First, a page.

MAYBE YOU’VE ALREADY escaped the gym for an occasional walk around the neighborhood, a run or bike ride on the streets, or a swim in the pool. But you can get even further away from the gym—in mind, body and spirit—by spending some serious cardio time where the air is pure and unfiltered. More important, you’ll blaze more calories, improve your overall strength and balance, and hang on to your sanity.
“The time goes by faster in a natural setting because your senses are bombarded by so much stimulation,” says Denver-based Charlie Hugo, personal trainer at the Athletic Club at Denver Place.
Hugo knows a thing or two about the fitness perks of exercising outdoors, having completed two 100-mile mountain-bike races and countless trail runs in the Rockies while training for Ironman-distance triathlons. “One major benefit,” he adds, “is that you burn more calories because of the increased muscle recruitment demanded by the varied terrain.”
We’re not advocating a total cardio shakeup. We’re suggesting only that you change venues, not activities:
– If you walk or run the treadmill, you can take a break from the machine and hike or run trails.
– If you climb simulated hills on a stationary bike, you can wheeze up real ones on a mountain bike.
– If you’re a lap swimmer, you can stop counting and start stroking along the shoreline.
In each case, you’ll enjoy sunshine, fresh air, and vistas far more interesting than the talking heads on CNN.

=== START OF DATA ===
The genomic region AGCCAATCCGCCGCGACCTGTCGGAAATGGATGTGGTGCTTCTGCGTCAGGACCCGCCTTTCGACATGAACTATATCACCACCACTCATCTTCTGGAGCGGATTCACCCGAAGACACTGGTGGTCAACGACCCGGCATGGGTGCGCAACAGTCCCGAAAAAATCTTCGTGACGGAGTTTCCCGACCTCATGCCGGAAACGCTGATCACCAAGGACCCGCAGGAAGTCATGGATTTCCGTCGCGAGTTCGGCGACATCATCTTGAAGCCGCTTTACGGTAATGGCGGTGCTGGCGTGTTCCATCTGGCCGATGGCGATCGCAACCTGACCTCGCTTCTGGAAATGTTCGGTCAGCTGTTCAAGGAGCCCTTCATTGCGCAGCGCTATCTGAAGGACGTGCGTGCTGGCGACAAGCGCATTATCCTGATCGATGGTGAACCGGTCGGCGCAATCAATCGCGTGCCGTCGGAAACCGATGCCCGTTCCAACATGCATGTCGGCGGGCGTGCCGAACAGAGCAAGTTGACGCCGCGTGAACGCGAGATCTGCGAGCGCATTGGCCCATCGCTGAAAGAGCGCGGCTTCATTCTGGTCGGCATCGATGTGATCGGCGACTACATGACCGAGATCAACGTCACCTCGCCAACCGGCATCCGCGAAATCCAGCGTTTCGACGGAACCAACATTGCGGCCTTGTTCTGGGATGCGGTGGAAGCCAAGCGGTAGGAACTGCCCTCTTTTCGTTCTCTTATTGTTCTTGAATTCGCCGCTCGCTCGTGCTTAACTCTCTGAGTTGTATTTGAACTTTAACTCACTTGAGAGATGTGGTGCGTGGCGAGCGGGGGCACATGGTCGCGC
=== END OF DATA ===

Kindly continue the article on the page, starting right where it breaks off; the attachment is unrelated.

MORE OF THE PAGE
Why outside? “The uphills and downhills of mountain biking—and the wind gusts that come at you from different directions—combine to enhance calorie burn, core strengthening and balance,” says personal trainer Charlie Hugo. “Just think of all the muscles you use, for example, to shift your weight around a hairpin turn.” Wouldn’t you rather roll down a shady trail than pedal in place in a gym?
Muscles worked: Major: Hams, quads, calves, glutes, hip flexors. Minor: Abs, chest, delts, trapezius.
Calories burned: 410-550 per hour
Eqipment & apparel: Durable, off-road-ready mountain bikes with front suspension (to absorb shock) start at $300. A helmet, mountain-bike shoes, padded bike shorts and bike gloves total another $150 to $200. Take water, sunscreen, sunglasses, a trail map and a cell phone.
Best places: Many county, regional and state parks are laced with dirt roads and trails; call the park to request a trail map and ask if all trails are open to bikes. At vacation areas, rent a mountain bike and ask the shop proprietor where to ride. Or visit www.trails.com.
Practical tip: At home, practice riding around obstacles and over curbs so you’ll be ready for tight turns and big rocks on the trail.
Just for kicks: Try a different trail route each time to keep your rides fresh and adventurous.